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Stable quantum-correlated many-body states through engineered dissipation

Xiao Mi

Alexios Michailidis

Sara Shabani

Jerome Lloyd

Rajeev Acharya

Igor Aleiner

Trond Andersen

Markus Ansmann

Frank Arute

Kunal Arya

Juan Atalaya

Gina Bortoli

Alexandre Bourassa

Leon Brill

Michael Broughton

Bob Buckley

Tim Burger

Nicholas Bushnell

Jimmy Chen

Benjamin Chiaro

Desmond Chik

Charina Chou

Josh Cogan

Roberto Collins

Paul Conner

William Courtney

Alex Crook

Ben Curtin

Alejo Grajales Dau

Dripto Debroy

Agustin Di Paolo

ILYA Drozdov

Andrew Dunsworth

Lara Faoro

Edward Farhi

Reza Fatemi

Vinicius Ferreira

Ebrahim Forati

Brooks Foxen

Élie Genois

William Giang

Dar Gilboa

Raja Gosula

Steve Habegger

Michael Hamilton

Monica Hansen

Sean Harrington

Paula Heu

Trent Huang

Ashley Huff

Bill Huggins

Sergei Isakov

Justin Iveland

Cody Jones

Pavol Juhas

Kostyantyn Kechedzhi

Marika Kieferova

Alexei Kitaev

Andrey Klots

Alexander Korotkov

Fedor Kostritsa

John Mark Kreikebaum

Dave Landhuis

Pavel Laptev

Kim Ming Lau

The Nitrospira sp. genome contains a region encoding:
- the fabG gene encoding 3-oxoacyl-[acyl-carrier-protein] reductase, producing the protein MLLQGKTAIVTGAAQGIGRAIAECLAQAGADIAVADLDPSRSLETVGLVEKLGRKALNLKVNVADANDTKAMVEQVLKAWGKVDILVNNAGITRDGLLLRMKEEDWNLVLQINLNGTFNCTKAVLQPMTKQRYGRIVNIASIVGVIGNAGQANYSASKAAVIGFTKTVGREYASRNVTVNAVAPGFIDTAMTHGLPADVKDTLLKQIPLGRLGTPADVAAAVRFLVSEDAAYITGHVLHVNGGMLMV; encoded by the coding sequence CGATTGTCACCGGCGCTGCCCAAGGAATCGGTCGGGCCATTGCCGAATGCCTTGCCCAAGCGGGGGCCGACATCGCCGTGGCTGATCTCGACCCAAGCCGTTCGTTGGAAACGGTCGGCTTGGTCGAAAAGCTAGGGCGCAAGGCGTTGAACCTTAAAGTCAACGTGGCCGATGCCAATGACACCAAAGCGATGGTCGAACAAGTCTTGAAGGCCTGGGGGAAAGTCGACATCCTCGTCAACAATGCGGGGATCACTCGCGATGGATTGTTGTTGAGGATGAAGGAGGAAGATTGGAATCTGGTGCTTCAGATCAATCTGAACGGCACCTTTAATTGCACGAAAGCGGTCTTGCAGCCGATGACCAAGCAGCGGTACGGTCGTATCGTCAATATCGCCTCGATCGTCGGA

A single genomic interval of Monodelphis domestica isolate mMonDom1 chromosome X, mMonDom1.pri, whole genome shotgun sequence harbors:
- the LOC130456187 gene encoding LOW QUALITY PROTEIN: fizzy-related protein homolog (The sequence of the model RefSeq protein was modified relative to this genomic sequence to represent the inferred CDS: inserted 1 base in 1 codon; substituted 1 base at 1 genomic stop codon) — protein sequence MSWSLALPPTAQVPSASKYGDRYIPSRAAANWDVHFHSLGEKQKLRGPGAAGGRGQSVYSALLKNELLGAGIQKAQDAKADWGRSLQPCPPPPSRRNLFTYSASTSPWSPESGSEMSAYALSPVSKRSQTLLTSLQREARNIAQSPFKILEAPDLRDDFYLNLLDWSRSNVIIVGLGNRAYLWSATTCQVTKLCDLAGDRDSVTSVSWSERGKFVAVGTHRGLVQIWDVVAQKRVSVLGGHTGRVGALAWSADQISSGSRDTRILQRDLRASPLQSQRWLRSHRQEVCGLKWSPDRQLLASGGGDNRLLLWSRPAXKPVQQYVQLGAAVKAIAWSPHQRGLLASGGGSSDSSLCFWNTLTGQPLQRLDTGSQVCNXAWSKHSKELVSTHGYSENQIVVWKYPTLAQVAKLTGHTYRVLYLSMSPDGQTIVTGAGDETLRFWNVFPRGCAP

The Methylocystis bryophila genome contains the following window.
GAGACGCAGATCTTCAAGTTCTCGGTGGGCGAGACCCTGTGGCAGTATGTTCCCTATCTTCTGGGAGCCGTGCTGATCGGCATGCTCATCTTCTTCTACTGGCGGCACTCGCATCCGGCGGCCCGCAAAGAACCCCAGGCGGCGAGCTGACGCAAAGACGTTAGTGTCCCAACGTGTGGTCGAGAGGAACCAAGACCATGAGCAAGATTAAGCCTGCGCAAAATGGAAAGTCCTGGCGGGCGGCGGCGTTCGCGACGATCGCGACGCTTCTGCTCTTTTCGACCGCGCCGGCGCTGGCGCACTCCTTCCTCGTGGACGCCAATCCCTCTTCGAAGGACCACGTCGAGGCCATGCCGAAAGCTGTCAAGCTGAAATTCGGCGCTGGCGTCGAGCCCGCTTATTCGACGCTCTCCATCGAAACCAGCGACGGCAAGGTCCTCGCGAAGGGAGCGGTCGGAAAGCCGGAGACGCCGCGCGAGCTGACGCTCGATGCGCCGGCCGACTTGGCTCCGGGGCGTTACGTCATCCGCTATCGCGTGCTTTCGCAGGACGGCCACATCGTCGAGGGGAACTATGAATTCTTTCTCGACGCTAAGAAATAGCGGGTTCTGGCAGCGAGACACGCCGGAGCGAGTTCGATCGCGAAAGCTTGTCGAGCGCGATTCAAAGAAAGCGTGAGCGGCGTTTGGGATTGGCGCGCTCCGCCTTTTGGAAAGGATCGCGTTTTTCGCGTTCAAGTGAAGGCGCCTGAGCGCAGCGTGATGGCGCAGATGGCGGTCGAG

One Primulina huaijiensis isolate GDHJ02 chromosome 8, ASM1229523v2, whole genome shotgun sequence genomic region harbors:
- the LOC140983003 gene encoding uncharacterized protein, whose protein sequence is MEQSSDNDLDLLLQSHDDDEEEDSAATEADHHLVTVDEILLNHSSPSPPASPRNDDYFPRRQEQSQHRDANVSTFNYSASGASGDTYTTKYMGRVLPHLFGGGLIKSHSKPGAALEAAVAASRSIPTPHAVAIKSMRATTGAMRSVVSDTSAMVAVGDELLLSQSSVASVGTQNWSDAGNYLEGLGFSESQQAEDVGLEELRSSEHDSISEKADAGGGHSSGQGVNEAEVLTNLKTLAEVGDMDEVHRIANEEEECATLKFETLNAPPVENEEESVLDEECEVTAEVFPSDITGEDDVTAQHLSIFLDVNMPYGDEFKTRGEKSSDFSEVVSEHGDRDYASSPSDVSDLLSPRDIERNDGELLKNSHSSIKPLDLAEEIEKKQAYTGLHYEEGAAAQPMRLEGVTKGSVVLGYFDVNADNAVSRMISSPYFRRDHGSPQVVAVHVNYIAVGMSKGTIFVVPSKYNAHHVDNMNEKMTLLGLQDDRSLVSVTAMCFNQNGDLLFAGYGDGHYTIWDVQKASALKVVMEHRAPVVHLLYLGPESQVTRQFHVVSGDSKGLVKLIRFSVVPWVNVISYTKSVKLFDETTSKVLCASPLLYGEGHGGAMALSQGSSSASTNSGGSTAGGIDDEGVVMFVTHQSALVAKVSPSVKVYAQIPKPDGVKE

Lily Laws

Joonho Lee

Kenny Lee

Yuri Lensky

Alexander Lill

Wayne Liu

Orion Martin

Amanda Mieszala

Shirin Montazeri

Alexis Morvan

Ramis Movassagh

Wojtek Mruczkiewicz

Charles Neill

Ani Nersisyan

Michael Newman

JiunHow Ng

Murray Ich Nguyen

Tom O'Brien

Alex Opremcak

Andre Petukhov

Rebecca Potter

Leonid Pryadko

Charles Rocque

Negar Saei

Kannan Sankaragomathi

Henry Schurkus

Christopher Schuster

Mike Shearn

Aaron Shorter

Noah Shutty

Vladimir Shvarts

Jindra Skruzny

Clarke Smith

Rolando Somma

George Sterling

Doug Strain

Marco Szalay

Alfredo Torres

Guifre Vidal

Cheng Xing

Jamie Yao

Ping Yeh

Juhwan Yoo

Grayson Young

Yaxing Zhang

Ningfeng Zhu

Jeremy Hilton

Anthony Megrant

Yu Chen

Vadim Smelyanskiy

Dmitry Abanin

Science, 383 (2024), pp. 1332-1337

Preview abstract
Engineered dissipative reservoirs have the potential to steer many-body quantum systems toward correlated steady states useful for quantum simulation of high-temperature superconductivity or quantum magnetism. Using up to 49 superconducting qubits, we prepared low-energy states of the transverse-field Ising model through coupling to dissipative auxiliary qubits. In one dimension, we observed long-range quantum correlations and a ground-state fidelity of 0.86 for 18 qubits at the critical point. In two dimensions, we found mutual information that extends beyond nearest neighbors. Lastly, by coupling the system to auxiliaries emulating reservoirs with different chemical potentials, we explored transport in the quantum Heisenberg model. Our results establish engineered dissipation as a scalable alternative to unitary evolution for preparing entangled many-body states on noisy quantum processors.